Cassiope vol. 2

Rhododendron lapponicum, Cassiope tetragona and a fascinating birch forest – excursion guide to Holmevassfjellet near Tromsø by Arve Elvebakk and Kristian Nyvoll. Journal published by Tromsø Arctic-Alpine Botanic Garden at UiT The Arctic University Museum of Noway, April 2021.

This is an excursion guide to a calcareous and easily accessible mountain ridge at 500 m altitude one-hour drive east of Tromsø. 

The excursion starts in a birch forest, an ecosystem equally well-known to northerners as exotic to visitors. The whole slope has calcareous bedrocks, and near the start of the path, several
tall ferns are presented as characteristic of such nutrient-rich forests.

Further upslope there is a mosaic of nutrient-rich, moist forest floor communities, alternating with drier and more convex landscape forms with dwarf-shrubs where instead the soil has been modified into a very acidic substrate. When the leaves of the common species break down, they produce a high amount of humic acids, which combine with available nutrients and then disappear from the upper layers through leaching, as shown by strongly reduced pH values. The modified soil is called podzol and has different layers in characteristic colours. This chemical warfare keeps fast-growing, broad-leaved competitors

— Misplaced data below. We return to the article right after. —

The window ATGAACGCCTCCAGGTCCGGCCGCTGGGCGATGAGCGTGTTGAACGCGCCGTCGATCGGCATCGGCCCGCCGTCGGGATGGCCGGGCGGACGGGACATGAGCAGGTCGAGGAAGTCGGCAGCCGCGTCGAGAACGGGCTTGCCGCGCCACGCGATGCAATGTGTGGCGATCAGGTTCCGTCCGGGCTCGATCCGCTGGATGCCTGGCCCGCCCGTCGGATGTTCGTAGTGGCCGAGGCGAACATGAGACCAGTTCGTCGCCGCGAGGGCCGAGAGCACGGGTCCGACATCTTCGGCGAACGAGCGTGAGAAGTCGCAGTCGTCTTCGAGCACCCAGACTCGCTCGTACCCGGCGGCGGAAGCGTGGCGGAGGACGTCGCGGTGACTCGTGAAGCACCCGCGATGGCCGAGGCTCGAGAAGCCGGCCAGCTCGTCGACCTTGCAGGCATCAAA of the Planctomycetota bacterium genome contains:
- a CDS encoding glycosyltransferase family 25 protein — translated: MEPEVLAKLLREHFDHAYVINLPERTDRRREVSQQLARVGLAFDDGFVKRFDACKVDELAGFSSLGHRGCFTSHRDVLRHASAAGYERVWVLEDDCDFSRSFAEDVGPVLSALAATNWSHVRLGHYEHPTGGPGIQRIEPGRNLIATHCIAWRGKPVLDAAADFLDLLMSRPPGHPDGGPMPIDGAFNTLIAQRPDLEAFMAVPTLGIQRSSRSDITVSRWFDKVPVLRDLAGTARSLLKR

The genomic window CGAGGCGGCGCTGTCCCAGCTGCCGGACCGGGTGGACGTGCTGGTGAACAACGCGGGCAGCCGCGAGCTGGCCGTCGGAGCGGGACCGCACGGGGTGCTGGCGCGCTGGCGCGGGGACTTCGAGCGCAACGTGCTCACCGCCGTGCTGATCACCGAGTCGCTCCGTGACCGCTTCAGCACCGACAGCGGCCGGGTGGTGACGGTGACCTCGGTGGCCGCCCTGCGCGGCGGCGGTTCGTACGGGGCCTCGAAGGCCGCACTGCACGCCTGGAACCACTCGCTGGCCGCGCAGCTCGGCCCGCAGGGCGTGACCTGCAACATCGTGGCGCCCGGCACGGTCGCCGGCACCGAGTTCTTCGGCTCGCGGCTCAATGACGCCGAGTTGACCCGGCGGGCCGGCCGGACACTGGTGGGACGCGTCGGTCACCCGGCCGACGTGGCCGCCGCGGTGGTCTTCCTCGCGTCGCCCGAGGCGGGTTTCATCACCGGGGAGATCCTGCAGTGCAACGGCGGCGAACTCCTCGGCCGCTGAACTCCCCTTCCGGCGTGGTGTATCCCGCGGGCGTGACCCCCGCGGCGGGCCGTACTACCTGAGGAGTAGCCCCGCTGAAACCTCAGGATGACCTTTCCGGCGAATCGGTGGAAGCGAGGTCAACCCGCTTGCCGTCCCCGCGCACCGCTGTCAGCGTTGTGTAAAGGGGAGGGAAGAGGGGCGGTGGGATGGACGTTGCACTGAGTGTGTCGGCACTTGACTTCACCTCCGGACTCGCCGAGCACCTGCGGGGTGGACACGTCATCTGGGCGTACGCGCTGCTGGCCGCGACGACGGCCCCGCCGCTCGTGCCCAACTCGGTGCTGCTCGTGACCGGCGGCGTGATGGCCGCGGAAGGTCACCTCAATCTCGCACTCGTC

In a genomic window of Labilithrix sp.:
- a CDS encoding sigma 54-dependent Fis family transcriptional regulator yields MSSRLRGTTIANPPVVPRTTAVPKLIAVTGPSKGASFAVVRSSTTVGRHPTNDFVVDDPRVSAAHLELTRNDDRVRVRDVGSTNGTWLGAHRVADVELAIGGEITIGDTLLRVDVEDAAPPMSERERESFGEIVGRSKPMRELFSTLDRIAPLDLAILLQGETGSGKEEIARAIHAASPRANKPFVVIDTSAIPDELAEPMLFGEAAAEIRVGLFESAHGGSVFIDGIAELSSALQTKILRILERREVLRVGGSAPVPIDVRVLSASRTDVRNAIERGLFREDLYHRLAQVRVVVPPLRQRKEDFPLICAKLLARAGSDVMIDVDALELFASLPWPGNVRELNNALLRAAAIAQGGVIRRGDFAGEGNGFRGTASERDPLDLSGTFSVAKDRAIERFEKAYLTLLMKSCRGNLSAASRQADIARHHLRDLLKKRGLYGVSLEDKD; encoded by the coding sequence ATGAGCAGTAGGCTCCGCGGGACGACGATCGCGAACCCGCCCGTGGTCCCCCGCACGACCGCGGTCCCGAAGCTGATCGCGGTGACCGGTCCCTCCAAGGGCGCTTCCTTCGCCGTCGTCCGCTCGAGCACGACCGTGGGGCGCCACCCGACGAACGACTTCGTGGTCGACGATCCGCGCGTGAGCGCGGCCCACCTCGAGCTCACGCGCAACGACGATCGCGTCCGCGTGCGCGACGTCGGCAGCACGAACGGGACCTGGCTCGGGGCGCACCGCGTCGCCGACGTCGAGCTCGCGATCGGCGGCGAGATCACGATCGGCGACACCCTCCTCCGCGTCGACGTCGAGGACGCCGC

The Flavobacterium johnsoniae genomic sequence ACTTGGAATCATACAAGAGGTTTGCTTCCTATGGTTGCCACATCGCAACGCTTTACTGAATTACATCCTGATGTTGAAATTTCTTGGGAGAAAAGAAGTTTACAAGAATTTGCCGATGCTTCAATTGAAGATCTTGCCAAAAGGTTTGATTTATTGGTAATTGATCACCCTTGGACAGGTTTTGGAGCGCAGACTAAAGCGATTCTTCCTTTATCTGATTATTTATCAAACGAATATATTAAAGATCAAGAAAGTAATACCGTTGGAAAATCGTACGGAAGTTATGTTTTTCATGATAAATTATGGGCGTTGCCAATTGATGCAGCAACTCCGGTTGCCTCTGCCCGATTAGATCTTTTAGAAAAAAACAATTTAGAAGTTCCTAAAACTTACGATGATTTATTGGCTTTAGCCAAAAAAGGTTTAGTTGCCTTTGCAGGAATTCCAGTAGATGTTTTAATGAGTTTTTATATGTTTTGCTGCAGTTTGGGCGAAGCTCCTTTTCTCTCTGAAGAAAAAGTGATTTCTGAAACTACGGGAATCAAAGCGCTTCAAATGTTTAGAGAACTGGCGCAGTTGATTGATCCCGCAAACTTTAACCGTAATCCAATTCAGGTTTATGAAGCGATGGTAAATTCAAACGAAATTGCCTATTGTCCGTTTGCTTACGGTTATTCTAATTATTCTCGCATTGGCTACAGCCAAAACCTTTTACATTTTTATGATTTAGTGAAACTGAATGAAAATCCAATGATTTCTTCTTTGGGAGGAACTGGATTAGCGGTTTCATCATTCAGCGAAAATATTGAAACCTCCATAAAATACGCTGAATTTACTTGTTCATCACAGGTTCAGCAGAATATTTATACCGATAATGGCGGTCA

away, whereas birch and the slow-growing dwarfshrubs can manage with low levels of nutrients. These plants also profit from having mycorrhiza, a symbiosis with fungi, including many edible mushrooms, which increases nutrient availability to both partners.

Above the birch forest the loose calcareous substrate is open and very well-drained, and the vegetation therefore appears more alpine than at corresponding altitudes elsewhere in the area. It is well-exposed and has nice views towards all directions. Several interesting alpine species are presented, but the highlight is the flowering in mid-June of the predominantly arctic species Rhododendron lapponicum and Cassiope tetragona.

Download Cassiope vol.  2 in pdf-format here